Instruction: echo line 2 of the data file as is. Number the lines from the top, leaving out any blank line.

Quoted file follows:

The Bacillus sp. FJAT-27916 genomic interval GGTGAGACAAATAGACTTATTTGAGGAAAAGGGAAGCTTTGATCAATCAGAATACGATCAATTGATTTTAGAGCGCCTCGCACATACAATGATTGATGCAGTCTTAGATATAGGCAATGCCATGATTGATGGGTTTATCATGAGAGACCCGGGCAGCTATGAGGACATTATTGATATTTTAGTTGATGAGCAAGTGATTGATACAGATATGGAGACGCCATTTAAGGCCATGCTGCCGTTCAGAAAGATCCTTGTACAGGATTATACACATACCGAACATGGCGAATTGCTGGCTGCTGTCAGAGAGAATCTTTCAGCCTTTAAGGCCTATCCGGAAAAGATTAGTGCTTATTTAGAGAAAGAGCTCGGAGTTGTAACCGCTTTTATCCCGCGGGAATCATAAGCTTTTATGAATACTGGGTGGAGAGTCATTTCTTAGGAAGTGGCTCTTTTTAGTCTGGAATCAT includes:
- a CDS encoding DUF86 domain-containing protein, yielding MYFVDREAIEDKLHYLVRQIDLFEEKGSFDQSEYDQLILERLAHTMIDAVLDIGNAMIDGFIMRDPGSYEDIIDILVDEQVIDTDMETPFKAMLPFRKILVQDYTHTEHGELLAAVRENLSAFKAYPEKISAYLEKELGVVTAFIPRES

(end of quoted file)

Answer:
- a CDS encoding DUF86 domain-containing protein, yielding MYFVDREAIEDKLHYLVRQIDLFEEKGSFDQSEYDQLILERLAHTMIDAVLDIGNAMIDGFIMRDPGSYEDIIDILVDEQVIDTDMETPFKAMLPFRKILVQDYTHTEHGELLAAVRENLSAFKAYPEKISAYLEKELGVVTAFIPRES